Sarah A. Lanier’s book Foreign to Familiar: A Guide to Understanding Hot – and Cold – Climate Cultures shed some light on why I think the way I do. In this fascinating read, the well-traveled author divides the world into two general cultural groups. She shows the differences between a relationship orientation and a task-based orientation, direct versus indirect communication, and most importantly, group identity versus individualism. After reading this book, I slowly began to embrace a very different perspective of life. I stopped beating myself up about my failures in New York and began focusing on the present. I started taking language classes and became fascinated with learning more about air conditioning, which was part of my work around the city of Asuncion. I began reaching out to others and in spite of my poor language skills, I found that life was fun and enjoyable.

Then one of my closest friends died in a rock climbing accident that shattered my world.

In the following months, I began to reflect on my life and think about things that matter. I had been attending a church called Casa de Cristo (House of Christ). Through the accident I became incredibly close to the small group, and the family of my friend. I began to see how a relationship-based community rallies to show love to those in pain. While spending time singing and praying at the hospital, our youth group was amazed by the love we felt from other people with family members in critical condition. From the boy who wept while he sang and played guitar, to the woman whose husband was cancer-ridden from years of spraying chemicals, to the many who just sat with us in the chapel, I learned that trusting in a greater power and being part of a whole is much stronger than being just one individual. From the many visitors and friends who took time out of work to come and encourage us, I began to see how efficiency and time are not more important than people. I began to question why suffering happens and what the point of life is. I saw that I needed to give my life to something greater than myself, something that would help me truly make sense of death and suffering. I needed repentance and forgiveness and a group of people that cared about the real me. I needed the gospel.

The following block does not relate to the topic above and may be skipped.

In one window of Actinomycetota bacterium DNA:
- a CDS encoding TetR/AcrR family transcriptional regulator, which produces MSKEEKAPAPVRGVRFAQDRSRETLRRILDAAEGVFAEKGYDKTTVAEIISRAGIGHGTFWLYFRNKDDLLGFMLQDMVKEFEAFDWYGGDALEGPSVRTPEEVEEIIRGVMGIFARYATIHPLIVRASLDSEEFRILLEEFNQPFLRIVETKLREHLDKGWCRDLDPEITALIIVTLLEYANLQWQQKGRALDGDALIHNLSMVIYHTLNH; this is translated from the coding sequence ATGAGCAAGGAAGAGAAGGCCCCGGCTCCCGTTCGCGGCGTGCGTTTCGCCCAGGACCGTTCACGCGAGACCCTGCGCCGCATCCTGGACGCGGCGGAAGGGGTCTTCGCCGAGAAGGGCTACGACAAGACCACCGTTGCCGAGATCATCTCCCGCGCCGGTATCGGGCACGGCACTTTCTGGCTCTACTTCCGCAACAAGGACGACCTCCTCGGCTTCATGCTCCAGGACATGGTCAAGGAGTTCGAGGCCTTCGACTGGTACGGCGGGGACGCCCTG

In Man’s Search for Meaning, Victor Frankl writes, “If there is meaning in life at all, then there must be a meaning in suffering.” The meaning of suffering is determined by the response to it. For me, it was clear I needed to respond to this tragedy by allowing it speak to me. Just a few months after arriving in South America, I was baptized and found a totally new life. I joined the Bruderhof, gave up my earnings to a shared bank account, and promised to go wherever the church might need me. Six months later, in the middle of the pandemic, I am studying air conditioning systems and Spanish at a community college in Pittsburgh. The best part of my day is learning from some great people as part of an EMT training, so I can help people in tragic situations. Hopefully one day I’ll return to Paraguay but as I’ve learned, whatever happens isn't really about me. It's about finding purpose in life when faced with death, and loving the person right next to me.


Tyler Maendel lives at a Bruderhof house in Pittsburgh, Pennsylvania.